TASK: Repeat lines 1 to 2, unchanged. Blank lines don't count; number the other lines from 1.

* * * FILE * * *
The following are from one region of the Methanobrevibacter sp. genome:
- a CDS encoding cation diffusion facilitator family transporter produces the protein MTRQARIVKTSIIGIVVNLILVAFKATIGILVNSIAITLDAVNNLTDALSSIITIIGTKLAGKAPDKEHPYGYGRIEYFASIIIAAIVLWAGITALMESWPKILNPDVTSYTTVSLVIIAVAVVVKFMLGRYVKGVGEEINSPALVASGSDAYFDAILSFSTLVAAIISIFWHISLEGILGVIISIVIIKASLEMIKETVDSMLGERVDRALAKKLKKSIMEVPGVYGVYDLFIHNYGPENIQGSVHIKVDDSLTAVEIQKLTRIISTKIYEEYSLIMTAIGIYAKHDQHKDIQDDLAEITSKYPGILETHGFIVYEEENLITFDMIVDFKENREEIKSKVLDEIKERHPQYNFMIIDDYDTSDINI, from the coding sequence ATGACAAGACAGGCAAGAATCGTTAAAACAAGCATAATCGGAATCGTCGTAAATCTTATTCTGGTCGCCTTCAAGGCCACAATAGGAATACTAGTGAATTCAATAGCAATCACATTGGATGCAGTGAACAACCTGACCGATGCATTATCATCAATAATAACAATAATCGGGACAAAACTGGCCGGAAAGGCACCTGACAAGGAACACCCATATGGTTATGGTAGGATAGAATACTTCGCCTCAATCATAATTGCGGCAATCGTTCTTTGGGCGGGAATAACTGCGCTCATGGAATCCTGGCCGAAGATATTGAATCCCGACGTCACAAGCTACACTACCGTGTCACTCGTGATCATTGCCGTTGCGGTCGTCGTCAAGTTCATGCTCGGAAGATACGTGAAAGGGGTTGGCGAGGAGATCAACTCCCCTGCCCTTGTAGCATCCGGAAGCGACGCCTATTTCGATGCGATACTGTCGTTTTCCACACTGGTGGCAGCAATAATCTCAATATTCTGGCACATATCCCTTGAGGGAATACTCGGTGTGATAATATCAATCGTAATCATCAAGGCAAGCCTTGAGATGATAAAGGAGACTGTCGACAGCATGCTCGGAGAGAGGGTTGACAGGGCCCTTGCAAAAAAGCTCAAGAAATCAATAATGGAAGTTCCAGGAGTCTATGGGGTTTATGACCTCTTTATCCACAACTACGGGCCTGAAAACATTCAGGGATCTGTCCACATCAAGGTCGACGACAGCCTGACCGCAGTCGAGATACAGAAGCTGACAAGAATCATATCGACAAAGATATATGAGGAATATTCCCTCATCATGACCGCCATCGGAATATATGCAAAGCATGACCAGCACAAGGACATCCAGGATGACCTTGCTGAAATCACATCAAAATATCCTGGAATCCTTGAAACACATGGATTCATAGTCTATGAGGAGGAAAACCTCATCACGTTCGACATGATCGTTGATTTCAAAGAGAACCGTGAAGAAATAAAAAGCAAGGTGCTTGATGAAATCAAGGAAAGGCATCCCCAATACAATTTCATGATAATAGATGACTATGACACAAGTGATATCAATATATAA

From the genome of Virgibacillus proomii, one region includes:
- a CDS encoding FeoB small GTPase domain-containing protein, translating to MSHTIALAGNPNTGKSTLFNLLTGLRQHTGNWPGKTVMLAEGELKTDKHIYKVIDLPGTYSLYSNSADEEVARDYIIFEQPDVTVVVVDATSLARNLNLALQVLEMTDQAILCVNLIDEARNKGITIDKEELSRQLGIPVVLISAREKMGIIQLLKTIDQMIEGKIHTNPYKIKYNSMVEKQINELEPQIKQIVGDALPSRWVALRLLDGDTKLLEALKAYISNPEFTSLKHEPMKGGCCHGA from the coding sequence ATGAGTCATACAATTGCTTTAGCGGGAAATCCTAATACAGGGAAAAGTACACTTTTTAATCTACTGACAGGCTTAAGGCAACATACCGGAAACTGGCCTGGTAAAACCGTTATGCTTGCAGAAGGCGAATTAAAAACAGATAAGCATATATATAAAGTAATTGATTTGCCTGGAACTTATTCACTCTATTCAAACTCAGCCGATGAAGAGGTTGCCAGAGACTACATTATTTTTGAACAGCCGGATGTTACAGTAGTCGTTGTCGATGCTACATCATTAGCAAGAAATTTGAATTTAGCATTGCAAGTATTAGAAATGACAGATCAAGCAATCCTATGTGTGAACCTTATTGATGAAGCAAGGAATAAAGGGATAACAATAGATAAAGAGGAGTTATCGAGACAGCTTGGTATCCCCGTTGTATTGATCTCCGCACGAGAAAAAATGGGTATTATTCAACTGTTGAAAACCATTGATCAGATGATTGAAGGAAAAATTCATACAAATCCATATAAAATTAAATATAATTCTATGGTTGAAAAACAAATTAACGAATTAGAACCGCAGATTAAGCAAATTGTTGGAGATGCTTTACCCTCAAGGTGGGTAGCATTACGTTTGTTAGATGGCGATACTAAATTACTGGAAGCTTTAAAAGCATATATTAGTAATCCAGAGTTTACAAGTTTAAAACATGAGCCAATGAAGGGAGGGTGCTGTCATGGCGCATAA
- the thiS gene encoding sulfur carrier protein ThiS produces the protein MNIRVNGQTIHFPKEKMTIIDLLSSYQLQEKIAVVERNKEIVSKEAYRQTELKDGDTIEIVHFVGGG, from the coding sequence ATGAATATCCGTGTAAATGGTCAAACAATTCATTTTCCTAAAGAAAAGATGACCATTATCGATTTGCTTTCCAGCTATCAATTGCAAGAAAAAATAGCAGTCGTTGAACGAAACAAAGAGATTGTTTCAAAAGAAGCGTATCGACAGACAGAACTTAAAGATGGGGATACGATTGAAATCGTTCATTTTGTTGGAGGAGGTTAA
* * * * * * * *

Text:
The following are from one region of the Methanobrevibacter sp. genome:
- a CDS encoding cation diffusion facilitator family transporter produces the protein MTRQARIVKTSIIGIVVNLILVAFKATIGILVNSIAITLDAVNNLTDALSSIITIIGTKLAGKAPDKEHPYGYGRIEYFASIIIAAIVLWAGITALMESWPKILNPDVTSYTTVSLVIIAVAVVVKFMLGRYVKGVGEEINSPALVASGSDAYFDAILSFSTLVAAIISIFWHISLEGILGVIISIVIIKASLEMIKETVDSMLGERVDRALAKKLKKSIMEVPGVYGVYDLFIHNYGPENIQGSVHIKVDDSLTAVEIQKLTRIISTKIYEEYSLIMTAIGIYAKHDQHKDIQDDLAEITSKYPGILETHGFIVYEEENLITFDMIVDFKENREEIKSKVLDEIKERHPQYNFMIIDDYDTSDINI, from the coding sequence ATGACAAGACAGGCAAGAATCGTTAAAACAAGCATAATCGGAATCGTCGTAAATCTTATTCTGGTCGCCTTCAAGGCCACAATAGGAATACTAGTGAATTCAATAGCAATCACATTGGATGCAGTGAACAACCTGACCGATGCATTATCATCAATAATAACAATAATCGGGACAAAACTGGCCGGAAAGGCACCTGACAAGGAACACCCATATGGTTATGGTAGGATAGAATACTTCGCCTCAATCATAATTGCGGCAATCGTTCTTTGGGCGGGAATAACTGCGCTCATGGAATCCTGGCCGAAGATATTGAATCCCGACGTCACAAGCTACACTACCGTGTCACTCGTGATCATTGCCGTTGCGGTCGTCGTCAAGTTCATGCTCGGAAGATACGTGAAAGGGGTTGGCGAGGAGATCAACTCCCCTGCCCTTGTAGCATCCGGAAGCGACGCCTATTTCGATGCGATACTGTCGTTTTCCACACTGGTGGCAGCAATAATCTCAATATTCTGGCACATATCCCTTGAGGGAATACTCGGTGTGATAATATCAATCGTAATCATCAAGGCAAGCCTTGAGATGATAAAGGAGACTGTCGACAGCATGCTCGGAGAGAGGGTTGACAGGGCCCTTGCAAAAAAGCTCAAGAAATCAATAATGGAAGTTCCAGGAGTCTATGGGGTTTATGACCTCTTTATCCACAACTACGGGCCTGAAAACATTCAGGGATCTGTCCACATCAAGGTCGACGACAGCCTGACCGCAGTCGAGATACAGAAGCTGACAAGAATCATATCGACAAAGATATATGAGGAATATTCCCTCATCATGACCGCCATCGGAATATATGCAAAGCATGACCAGCACAAGGACATCCAGGATGACCTTGCTGAAATCACATCAAAATATCCTGGAATCCTTGAAACACATGGATTCATAGTCTATGAGGAGGAAAACCTCATCACGTTCGACATGATCGTTGATTTCAAAGAGAACCGTGAAGAAATAAAAAGCAAGGTGCTTGATGAAATCAAGGAAAGGCATCCCCAATACAATTTCATGATAATAGATGACTATGACACAAGTGATATCAATATATAA